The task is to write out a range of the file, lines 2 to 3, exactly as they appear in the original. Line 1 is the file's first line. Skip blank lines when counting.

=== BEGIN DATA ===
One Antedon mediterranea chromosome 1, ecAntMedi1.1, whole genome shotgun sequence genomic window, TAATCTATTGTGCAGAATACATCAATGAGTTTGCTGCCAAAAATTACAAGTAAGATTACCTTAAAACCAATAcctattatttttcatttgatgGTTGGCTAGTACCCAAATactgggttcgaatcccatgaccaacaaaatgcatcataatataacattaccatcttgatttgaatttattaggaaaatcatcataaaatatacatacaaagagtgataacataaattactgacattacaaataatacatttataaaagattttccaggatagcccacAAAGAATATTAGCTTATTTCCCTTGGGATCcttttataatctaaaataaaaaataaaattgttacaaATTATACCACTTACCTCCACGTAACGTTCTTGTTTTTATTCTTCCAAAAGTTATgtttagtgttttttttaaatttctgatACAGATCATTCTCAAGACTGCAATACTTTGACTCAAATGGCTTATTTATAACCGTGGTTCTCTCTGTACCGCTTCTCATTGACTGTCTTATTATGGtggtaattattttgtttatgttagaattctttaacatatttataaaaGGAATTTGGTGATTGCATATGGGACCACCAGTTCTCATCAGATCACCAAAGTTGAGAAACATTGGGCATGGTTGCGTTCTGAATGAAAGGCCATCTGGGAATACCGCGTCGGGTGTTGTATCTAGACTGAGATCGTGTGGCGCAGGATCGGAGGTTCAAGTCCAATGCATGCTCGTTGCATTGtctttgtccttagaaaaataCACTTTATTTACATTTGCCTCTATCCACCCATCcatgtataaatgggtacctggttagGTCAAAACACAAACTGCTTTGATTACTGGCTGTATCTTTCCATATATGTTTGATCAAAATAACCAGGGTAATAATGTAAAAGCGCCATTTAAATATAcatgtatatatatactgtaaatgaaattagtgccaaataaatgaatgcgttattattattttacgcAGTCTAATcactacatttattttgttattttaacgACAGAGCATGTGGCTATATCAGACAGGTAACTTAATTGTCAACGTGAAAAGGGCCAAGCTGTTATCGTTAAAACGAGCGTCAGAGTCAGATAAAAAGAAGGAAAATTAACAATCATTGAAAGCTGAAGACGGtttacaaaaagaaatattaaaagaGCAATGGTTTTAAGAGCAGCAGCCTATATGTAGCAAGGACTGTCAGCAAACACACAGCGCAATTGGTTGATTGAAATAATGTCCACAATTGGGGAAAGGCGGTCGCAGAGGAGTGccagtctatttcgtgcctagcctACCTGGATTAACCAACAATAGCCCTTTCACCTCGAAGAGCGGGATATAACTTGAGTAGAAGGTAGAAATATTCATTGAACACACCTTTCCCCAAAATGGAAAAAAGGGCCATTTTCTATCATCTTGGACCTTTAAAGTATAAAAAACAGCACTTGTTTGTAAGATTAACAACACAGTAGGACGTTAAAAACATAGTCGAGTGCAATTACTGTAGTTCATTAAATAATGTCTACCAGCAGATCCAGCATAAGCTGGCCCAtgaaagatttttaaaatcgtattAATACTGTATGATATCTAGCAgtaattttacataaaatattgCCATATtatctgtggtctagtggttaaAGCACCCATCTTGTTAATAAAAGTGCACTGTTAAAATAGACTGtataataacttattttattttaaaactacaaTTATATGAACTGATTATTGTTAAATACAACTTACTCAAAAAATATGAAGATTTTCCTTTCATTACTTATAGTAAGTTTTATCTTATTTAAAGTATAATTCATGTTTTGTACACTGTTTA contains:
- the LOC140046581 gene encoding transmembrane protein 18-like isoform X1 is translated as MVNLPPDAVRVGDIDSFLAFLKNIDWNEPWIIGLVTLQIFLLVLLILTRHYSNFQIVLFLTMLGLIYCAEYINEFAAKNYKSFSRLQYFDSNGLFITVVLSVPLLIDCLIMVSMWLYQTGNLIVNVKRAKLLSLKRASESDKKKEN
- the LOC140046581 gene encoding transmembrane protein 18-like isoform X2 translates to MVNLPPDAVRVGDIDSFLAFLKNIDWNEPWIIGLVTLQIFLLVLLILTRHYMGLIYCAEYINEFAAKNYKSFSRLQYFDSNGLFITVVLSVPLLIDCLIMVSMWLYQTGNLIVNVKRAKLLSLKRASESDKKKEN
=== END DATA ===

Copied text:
- the LOC140046581 gene encoding transmembrane protein 18-like isoform X1 is translated as MVNLPPDAVRVGDIDSFLAFLKNIDWNEPWIIGLVTLQIFLLVLLILTRHYSNFQIVLFLTMLGLIYCAEYINEFAAKNYKSFSRLQYFDSNGLFITVVLSVPLLIDCLIMVSMWLYQTGNLIVNVKRAKLLSLKRASESDKKKEN
- the LOC140046581 gene encoding transmembrane protein 18-like isoform X2 translates to MVNLPPDAVRVGDIDSFLAFLKNIDWNEPWIIGLVTLQIFLLVLLILTRHYMGLIYCAEYINEFAAKNYKSFSRLQYFDSNGLFITVVLSVPLLIDCLIMVSMWLYQTGNLIVNVKRAKLLSLKRASESDKKKEN